Mbalula’s Bafana rant made some sense once he was done with the blame game

2014-01-25 00:00

WHEN Sports Minister Fikile Mbalula speaks on a public stage, you know it is going to be amusing. The man has no problem saying exactly what he feels, and though some might view his Bafana Bafana rant this week as spiteful and malicious, absolutely no one can fault his passion for sport.

Mbalula, like all South Africans, wants to see Bafana do well. More than this, it is his job to ensure that Bafana are in a position where they can do well. His attack was scathing to say the least, and even if it was offensive, at least it got South Africans asking questions.

But should the sports minister’s role not be focused more on what happens off the field?

To hear Mbalula criticise Bafana’s performance against Nigeria was puzzling at times.

“The problem was not the playing, it was the psychology. The team only started playing in the second half. Why didn’t they start playing straight away?” was Mbalula’s take on Sunday’s 3-1 loss to Nigeria.

While Bafana’s second half display was more spirited, it was largely due to the fact that they were chasing the game and, as a result, playing a more attacking brand of football. Had they defended for 90 minutes and earned a goalless draw (which would have been enough to earn qualification for the quarter-finals), we — including the sports minister — would all be singing a very different song right now.

Another astonishing statement was Mbalula’s unashamed crucifixion of Bafana goalkeeper Moeneeb Josephs.

“I’m sure his [Josephs’s] mother was there. How is he going to explain that?” Mbalula asked of the Wits man’s performance. “The goals that were scored were goals that even myself, I could have stopped.”

That’s debatable. But even if the sports minister is more agile than our eyes tell us, then publicly shaming a man who no doubt feels worse than anyone following his nightmarish day in between the sticks, is surely not going to do any good.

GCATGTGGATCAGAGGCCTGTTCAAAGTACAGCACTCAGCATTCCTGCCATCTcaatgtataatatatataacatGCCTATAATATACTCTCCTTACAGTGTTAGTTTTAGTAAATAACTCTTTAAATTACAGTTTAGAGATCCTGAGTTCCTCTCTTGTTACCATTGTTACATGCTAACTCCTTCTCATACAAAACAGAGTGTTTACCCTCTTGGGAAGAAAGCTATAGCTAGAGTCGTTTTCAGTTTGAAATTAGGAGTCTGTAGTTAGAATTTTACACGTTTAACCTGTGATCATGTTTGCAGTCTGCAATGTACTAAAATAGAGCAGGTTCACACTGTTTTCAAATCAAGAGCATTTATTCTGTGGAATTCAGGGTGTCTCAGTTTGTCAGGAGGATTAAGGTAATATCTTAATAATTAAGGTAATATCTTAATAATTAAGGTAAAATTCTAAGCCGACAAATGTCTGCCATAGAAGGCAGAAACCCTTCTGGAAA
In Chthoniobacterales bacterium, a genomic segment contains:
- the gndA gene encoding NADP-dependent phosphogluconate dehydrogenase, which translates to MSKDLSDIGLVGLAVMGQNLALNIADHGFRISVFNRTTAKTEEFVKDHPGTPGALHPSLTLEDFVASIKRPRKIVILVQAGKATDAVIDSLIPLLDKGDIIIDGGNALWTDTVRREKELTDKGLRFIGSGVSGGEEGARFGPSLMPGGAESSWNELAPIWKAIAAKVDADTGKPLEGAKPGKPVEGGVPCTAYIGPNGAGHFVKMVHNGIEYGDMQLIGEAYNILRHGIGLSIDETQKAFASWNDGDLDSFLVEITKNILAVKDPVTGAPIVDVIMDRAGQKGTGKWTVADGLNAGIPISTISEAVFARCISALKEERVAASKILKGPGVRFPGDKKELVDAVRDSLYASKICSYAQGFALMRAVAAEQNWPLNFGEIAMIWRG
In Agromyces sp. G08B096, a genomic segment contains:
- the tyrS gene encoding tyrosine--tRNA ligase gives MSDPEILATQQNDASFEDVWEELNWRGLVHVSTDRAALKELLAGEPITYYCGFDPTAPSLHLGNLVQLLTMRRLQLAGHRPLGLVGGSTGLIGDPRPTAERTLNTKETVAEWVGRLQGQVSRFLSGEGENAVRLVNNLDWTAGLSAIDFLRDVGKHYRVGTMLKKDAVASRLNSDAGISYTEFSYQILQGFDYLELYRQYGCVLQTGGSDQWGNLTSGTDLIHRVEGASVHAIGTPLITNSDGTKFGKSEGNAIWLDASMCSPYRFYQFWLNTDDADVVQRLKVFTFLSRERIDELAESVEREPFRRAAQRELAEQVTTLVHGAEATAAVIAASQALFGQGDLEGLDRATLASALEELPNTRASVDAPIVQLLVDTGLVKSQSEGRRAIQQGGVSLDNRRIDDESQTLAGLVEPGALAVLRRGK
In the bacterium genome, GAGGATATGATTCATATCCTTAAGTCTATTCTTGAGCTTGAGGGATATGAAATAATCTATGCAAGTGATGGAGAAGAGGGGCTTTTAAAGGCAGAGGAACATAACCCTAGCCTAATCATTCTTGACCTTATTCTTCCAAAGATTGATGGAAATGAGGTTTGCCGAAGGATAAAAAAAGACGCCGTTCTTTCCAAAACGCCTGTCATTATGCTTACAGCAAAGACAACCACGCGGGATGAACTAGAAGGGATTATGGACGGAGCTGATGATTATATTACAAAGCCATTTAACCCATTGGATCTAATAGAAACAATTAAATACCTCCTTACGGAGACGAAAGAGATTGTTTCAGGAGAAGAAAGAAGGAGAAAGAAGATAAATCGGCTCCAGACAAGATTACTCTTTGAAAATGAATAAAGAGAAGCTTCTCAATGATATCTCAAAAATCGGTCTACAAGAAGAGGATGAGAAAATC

And then, “Even if you can ask Danny [Jordaan] to leave [the] presidency and coach them, they will never win, I’m telling you.”

Wow. You mean to tell me that a football administrator doesn’t possess the tactical prowess to transform a struggling team into a success story?

The thing is, once Mbalula stopped trying to be a member of the SuperSport panel of footballing experts, he actually made quite a lot of sense. There are a gazillion problems at Safa and in our country’s footballing structures, and it is comforting to know that our sports minister — unlike so many of our politicians — is at least prepared to acknowledge that they exist.

“We have a crisis of monumental proportions. Not of talent, but in putting everything together.”


“This is our problem and it is going to have to be resolved by us … nobody else.”


“South Africa deserves more.”


Safa are due to meet early next month to draw up another new plan moving forward, and Mbalula has given president Danny Jordaan assurance that government will do all they can to support the decisions made.

We can only hope that development at grassroots level is the priority, and that Mbalula understands the urgent need to start putting structures in place that cultivate youth development. It appears that he does. Mbalula suggested a complete overhaul of Bafana’s “old school” players, saying that we have not won anything under them and that they must make way for a new generation. That is probably also true, but it’s easier said than done when we still don’t have any young players making their way through U17 and U19 level.

There is enough happening, or not happening, off the field to keep our politicians busy. That is where they are needed most desperately. Football in this country would be a lot better off if the likes of Mbalula focused their attention on these issues instead of playing the blame game with the 11 guys who went out there and failed their country as a result of being failed by the system.

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